Int. J. Mol. Sci. 2018, 19(5), 1522; https://doi.org/10.3390/ijms19051522
Received: 20 April 2018 / Revised: 14 May 2018 / Accepted: 15 May 2018 / Published: 19 May 2018
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Abstract
Store-operated calcium entry (SOCE), a fundamentally important homeostatic and Ca2+ signaling pathway in many types of cells, is activated by the direct interaction of stromal interaction molecule 1 (STIM1), an endoplasmic reticulum (ER) Ca2+-binding protein, with Ca2+-selective Orai1
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Store-operated calcium entry (SOCE), a fundamentally important homeostatic and Ca2+ signaling pathway in many types of cells, is activated by the direct interaction of stromal interaction molecule 1 (STIM1), an endoplasmic reticulum (ER) Ca2+-binding protein, with Ca2+-selective Orai1 channels localized in the plasma membrane. While much is known about the regulation of SOCE by STIM1, the role of stromal interaction molecule 2 (STIM2) in SOCE remains incompletely understood. Here, using clustered regularly interspaced short palindromic repeats -CRISPR associated protein 9 (CRISPR-Cas9) genomic editing and molecular imaging, we investigated the function of STIM2 in NIH 3T3 fibroblast and αT3 cell SOCE. We found that deletion of Stim2 expression reduced SOCE by more than 90% in NIH 3T3 cells. STIM1 expression levels were unaffected in the Stim2 null cells. However, quantitative confocal fluorescence imaging demonstrated that in the absence of Stim2 expression, STIM1 did not translocate or form punctae in plasma membrane-associated ER membrane (PAM) junctions following ER Ca2+ store depletion. Fluorescence resonance energy transfer (FRET) imaging of intact, living cells revealed that the formation of STIM1 and Orai1 complexes in PAM nanodomains was significantly reduced in the Stim2 knockout cells. Our findings indicate that STIM2 plays an essential role in regulating SOCE in NIH 3T3 and αT3 cells and suggests that dynamic interplay between STIM1 and STIM2 induced by ER Ca2+ store discharge is necessary for STIM1 translocation, its interaction with Orai1, and activation of SOCE. Full article
(This article belongs to the Special Issue Calcium Binding Proteins)
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Open AccessArticle Cell Propagation of Cholera Toxin CTA ADP-Ribosylating Factor by Exosome Mediated Transfer
Int. J. Mol. Sci. 2018, 19(5), 1521; https://doi.org/10.3390/ijms19051521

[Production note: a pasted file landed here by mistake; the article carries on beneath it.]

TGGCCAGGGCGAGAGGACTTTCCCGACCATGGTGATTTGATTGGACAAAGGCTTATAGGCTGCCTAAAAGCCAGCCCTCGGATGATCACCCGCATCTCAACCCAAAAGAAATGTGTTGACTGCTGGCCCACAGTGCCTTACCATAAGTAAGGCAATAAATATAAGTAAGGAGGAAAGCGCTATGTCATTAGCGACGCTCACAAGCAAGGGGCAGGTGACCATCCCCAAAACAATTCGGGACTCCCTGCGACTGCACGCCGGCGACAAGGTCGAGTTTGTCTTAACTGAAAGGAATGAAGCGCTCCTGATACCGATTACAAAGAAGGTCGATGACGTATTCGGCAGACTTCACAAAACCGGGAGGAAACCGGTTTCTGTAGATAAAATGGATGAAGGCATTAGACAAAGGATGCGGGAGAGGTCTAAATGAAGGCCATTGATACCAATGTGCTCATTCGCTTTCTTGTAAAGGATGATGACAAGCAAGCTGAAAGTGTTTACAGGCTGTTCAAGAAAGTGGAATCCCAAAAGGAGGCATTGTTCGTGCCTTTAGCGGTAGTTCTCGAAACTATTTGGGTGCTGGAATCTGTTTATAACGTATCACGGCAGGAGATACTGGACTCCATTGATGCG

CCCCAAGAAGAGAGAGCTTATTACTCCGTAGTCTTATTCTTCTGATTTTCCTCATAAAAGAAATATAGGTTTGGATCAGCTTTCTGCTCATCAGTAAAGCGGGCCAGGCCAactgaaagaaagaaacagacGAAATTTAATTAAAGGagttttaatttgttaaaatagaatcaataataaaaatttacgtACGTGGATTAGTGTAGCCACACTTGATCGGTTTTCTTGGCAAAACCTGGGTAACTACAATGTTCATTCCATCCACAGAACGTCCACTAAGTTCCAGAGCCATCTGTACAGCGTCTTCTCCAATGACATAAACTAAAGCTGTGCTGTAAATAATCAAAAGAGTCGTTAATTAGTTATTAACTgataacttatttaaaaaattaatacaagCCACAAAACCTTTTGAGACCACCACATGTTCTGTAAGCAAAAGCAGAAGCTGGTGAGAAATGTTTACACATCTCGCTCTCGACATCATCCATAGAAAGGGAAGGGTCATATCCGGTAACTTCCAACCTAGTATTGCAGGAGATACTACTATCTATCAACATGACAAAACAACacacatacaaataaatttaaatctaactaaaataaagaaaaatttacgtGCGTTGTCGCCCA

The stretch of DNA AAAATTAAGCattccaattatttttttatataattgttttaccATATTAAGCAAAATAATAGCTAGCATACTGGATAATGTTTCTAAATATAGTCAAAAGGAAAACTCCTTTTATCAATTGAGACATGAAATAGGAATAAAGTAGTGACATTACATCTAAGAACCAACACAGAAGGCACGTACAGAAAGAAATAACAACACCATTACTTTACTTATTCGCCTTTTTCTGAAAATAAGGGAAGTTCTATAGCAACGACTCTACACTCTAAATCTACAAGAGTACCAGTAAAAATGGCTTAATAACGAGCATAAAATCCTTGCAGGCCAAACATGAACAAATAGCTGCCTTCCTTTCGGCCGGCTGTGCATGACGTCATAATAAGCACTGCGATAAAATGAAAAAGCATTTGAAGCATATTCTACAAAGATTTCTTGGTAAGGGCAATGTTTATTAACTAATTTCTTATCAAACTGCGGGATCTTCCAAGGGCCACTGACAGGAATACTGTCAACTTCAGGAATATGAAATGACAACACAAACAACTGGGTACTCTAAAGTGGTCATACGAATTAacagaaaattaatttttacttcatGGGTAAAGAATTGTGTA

Received: 22 April 2018 / Revised: 15 May 2018 / Accepted: 16 May 2018 / Published: 19 May 2018
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Abstract
In this study, we report how the cholera toxin (CT) A subunit (CTA), the enzyme moiety responsible for signaling alteration in host cells, enters the exosomal pathway, secretes extracellularly, transmits itself to a cell population. The first evidence for long-term transmission of CT’s
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In this study, we report how the cholera toxin (CT) A subunit (CTA), the enzyme moiety responsible for signaling alteration in host cells, enters the exosomal pathway, secretes extracellularly, transmits itself to a cell population. The first evidence for long-term transmission of CT’s toxic effect via extracellular vesicles was obtained in Chinese hamster ovary (CHO) cells. To follow the CT intracellular route towards exosome secretion, we used a novel strategy for generating metabolically-labeled fluorescent exosomes that can be counted by flow cytometry assay (FACS) and characterized. Our results clearly show the association of CT with exosomes, together with the heat shock protein 90 (HSP90) and Protein Disulfide Isomerase (PDI) molecules, proteins required for translocation of CTA across the ER membrane into the cytoplasm. Confocal microscopy showed direct internalization of CT containing fluorescent exo into CHO cells coupled with morphological changes in the recipient cells that are characteristic of CT action. Moreover, Me665 cells treated with CT-containing exosomes showed an increase in Adenosine 3’,5’-Cyclic Monophosphate (cAMP) level, reaching levels comparable to those seen in cells exposed directly to CT. Our results prompt the idea that CT can exploit an exosome-mediated cell communication pathway to extend its pathophysiological action beyond an initial host cell, into a multitude of cells. This finding could have implications for cholera disease pathogenesis and epidemiology. Full article